The proinflammatory state of metabolic disorders encompasses the alterations in leukocyte counts and acute-phase reactants, and thus, predisposes to acute and chronic cardiovascular events linked to fat accumulation. Leptin is a marker of adiposity and also yields regulatory effects on innate and adaptive immunity; however, its role on the immune function of obese subjects remains to be elucidated. The aim of this study is to determine the influence of obesity and the role of leptin concentrations on lymphocyte counts and immunoglobulin levels as broad markers of immune function. Cross-sectional analysis in 147 obese (64 M, BMI 43 ± 8.1 kg/m2) and 111 age- and sex-matched controls (36 M, BMI 22.5 ± 2.6 kg/m2) by assessment of peripheral leukocyte counts, immunoglobulin (Ig) A, G, M levels, leptin, glucose and lipid homeostasis, and acute-phase reactants. Compared to controls, all the leukocyte components were significantly increased in obesity (p <0.0001 for all) except for basophils and eosinophils. While IgA and IgG levels were similar between groups, IgM levels were lower (p <0.001) in obese individuals. A significant relationship was evident between leptin and leukocyte counts (p <0.001), with this latter being correlated to insulin resistance, adiposity, and lipid profile. At the stepwise multiple regression analysis, leukocytes were best predicted by leptin (β = 0.43, p <0.0001) and male gender (β = 0.15, p <0.05), yet when obesity entered the equation, it acted as an independent predictor of leukocytes (β = 0.51, p <0.0001). Leptin also acted as a predictor of IgA levels (β = 0.20, p <0.01). Current results show that IgM levels are significantly decreased in patients with obesity in association to significant increments in leukocyte counts. These latter are markedly correlated to leptin levels, insulin resistance, lipid profile, and adiposity. This circumstance, and the significant correlation seen between leptin and IgA levels, may suggest an indirect intervention of leptin in the immunologic alterations consequent to obesity and related to its cardiovascular risk.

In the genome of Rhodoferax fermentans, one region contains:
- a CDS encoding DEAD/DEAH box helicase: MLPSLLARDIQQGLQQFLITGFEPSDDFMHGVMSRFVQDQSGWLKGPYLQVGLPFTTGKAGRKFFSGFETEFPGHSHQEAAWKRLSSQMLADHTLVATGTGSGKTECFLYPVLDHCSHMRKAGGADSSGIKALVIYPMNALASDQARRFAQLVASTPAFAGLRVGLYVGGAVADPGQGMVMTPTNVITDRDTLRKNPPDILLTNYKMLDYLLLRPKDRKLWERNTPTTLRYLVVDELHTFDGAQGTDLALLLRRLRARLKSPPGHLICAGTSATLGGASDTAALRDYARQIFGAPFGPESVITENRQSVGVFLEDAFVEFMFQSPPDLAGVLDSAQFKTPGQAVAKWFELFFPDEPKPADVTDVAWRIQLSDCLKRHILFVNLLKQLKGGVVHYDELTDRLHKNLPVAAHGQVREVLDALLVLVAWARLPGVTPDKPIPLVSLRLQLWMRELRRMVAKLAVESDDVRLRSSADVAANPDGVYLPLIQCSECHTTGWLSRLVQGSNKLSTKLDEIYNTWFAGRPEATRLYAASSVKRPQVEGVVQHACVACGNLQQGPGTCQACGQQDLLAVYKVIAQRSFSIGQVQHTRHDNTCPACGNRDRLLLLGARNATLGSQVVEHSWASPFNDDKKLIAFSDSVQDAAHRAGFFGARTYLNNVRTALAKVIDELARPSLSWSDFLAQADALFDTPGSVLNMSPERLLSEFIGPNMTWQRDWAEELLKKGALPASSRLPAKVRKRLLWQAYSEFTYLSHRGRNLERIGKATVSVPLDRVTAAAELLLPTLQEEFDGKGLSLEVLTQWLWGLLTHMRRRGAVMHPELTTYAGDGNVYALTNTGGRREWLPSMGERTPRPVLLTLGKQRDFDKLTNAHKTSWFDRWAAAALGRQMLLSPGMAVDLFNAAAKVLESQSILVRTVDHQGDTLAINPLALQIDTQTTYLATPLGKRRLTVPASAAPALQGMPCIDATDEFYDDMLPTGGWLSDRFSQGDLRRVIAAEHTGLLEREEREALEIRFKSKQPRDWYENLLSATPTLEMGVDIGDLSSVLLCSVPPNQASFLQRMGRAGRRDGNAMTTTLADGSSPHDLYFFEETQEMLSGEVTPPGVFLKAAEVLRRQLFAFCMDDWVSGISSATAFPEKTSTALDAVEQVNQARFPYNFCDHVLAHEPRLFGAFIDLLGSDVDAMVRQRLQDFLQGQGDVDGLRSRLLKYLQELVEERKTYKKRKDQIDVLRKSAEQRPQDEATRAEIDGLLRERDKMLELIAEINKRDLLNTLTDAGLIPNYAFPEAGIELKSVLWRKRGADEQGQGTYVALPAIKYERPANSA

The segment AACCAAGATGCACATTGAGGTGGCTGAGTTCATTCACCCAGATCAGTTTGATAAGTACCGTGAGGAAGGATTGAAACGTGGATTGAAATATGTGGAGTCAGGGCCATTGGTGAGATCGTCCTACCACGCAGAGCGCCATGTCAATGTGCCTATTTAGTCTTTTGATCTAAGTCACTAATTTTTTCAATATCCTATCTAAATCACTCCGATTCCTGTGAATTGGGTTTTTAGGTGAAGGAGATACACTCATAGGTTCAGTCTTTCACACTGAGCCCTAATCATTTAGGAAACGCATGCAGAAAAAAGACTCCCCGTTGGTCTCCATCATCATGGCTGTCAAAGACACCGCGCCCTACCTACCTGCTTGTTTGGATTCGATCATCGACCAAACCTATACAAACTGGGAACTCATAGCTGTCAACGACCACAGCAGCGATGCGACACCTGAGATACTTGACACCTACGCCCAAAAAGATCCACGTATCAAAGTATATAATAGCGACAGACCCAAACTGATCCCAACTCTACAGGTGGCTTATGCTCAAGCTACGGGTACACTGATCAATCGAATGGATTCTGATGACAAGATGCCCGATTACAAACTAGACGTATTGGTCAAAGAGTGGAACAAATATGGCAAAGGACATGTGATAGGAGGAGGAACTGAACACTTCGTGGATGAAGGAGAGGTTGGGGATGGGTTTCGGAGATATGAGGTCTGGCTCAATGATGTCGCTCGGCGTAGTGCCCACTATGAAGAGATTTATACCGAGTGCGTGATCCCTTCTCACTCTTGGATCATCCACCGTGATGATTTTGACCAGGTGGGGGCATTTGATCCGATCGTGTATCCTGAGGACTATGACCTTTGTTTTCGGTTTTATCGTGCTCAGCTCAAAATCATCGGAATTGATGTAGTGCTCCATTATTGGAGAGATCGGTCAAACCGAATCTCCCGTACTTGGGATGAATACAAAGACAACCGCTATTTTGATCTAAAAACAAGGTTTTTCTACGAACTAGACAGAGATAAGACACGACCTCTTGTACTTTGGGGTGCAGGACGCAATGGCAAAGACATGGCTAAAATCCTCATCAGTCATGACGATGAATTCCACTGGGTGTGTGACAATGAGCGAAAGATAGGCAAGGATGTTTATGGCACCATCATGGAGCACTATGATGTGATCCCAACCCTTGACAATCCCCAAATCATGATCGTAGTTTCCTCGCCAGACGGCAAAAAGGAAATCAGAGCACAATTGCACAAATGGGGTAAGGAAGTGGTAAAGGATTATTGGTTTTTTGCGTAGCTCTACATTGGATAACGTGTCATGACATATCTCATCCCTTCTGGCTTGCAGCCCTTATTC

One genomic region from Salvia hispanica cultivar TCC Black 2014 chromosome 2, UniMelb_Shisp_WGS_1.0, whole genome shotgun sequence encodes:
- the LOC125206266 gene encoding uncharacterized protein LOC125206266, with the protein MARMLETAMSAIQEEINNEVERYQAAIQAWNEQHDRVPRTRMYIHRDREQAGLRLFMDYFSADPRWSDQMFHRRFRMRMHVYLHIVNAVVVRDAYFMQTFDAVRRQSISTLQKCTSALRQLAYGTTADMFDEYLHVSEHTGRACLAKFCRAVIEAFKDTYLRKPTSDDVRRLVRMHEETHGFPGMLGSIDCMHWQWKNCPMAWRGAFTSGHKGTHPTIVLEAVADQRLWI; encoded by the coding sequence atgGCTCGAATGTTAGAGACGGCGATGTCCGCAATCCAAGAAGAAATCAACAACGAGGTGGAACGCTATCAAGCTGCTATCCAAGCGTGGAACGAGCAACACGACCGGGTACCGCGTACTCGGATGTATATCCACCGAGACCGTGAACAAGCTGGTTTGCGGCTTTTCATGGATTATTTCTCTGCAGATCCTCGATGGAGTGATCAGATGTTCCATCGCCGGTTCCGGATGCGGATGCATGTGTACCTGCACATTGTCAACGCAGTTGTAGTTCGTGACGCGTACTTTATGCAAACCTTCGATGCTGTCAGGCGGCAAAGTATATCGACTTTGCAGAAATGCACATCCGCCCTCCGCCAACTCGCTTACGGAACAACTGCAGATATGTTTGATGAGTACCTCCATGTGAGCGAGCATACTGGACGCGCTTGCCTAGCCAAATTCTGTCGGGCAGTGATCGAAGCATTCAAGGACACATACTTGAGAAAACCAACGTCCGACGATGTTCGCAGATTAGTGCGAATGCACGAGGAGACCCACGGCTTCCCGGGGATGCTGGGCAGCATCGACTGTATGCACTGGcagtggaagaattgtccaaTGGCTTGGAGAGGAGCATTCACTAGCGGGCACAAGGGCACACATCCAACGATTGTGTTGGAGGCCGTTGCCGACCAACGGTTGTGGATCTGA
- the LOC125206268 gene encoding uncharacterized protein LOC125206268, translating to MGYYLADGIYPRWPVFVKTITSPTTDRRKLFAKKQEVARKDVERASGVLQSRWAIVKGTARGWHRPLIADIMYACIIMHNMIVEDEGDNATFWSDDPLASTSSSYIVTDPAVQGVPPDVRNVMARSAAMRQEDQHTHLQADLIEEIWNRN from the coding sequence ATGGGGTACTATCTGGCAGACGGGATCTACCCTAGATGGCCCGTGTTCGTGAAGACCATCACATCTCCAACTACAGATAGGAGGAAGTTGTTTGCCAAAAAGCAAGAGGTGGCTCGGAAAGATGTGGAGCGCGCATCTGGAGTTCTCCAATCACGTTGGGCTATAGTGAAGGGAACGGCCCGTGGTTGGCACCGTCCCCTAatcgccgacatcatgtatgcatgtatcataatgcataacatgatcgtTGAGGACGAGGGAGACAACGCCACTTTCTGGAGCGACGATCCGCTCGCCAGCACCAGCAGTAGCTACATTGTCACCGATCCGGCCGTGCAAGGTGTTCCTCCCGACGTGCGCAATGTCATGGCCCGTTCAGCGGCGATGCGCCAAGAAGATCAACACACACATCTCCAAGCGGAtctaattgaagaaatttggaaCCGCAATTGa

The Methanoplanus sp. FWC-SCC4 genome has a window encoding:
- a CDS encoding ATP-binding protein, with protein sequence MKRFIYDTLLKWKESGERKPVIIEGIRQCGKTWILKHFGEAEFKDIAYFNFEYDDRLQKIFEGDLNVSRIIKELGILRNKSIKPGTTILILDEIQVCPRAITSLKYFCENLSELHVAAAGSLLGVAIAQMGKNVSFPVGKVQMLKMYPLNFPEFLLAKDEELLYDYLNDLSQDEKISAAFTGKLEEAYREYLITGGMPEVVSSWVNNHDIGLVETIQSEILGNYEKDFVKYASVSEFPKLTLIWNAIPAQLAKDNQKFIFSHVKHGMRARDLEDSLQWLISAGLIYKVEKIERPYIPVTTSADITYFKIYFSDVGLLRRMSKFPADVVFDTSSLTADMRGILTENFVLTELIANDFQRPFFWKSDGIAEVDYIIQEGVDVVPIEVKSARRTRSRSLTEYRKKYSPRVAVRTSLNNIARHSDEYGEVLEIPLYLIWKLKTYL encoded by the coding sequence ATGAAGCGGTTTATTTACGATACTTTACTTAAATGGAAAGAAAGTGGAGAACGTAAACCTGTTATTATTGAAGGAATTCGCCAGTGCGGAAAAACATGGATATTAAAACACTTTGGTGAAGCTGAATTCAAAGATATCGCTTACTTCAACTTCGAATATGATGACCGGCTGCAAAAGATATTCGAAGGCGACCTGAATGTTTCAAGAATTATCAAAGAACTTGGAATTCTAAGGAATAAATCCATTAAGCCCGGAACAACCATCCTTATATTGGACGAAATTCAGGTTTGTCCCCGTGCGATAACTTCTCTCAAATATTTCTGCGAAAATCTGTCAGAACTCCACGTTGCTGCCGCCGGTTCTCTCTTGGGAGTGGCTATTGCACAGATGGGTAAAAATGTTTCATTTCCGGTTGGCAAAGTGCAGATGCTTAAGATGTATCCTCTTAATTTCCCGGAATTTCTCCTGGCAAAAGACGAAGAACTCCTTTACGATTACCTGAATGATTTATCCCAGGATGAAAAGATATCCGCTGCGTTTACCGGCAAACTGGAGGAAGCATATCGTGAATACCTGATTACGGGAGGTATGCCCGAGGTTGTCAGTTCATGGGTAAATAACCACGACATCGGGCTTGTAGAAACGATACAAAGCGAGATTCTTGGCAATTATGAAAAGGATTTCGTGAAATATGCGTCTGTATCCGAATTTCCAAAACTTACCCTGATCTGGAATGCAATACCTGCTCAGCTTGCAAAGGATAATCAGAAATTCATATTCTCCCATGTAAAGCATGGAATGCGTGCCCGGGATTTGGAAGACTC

ASJC Scopus subject areas
- Endocrinology, Diabetes and Metabolism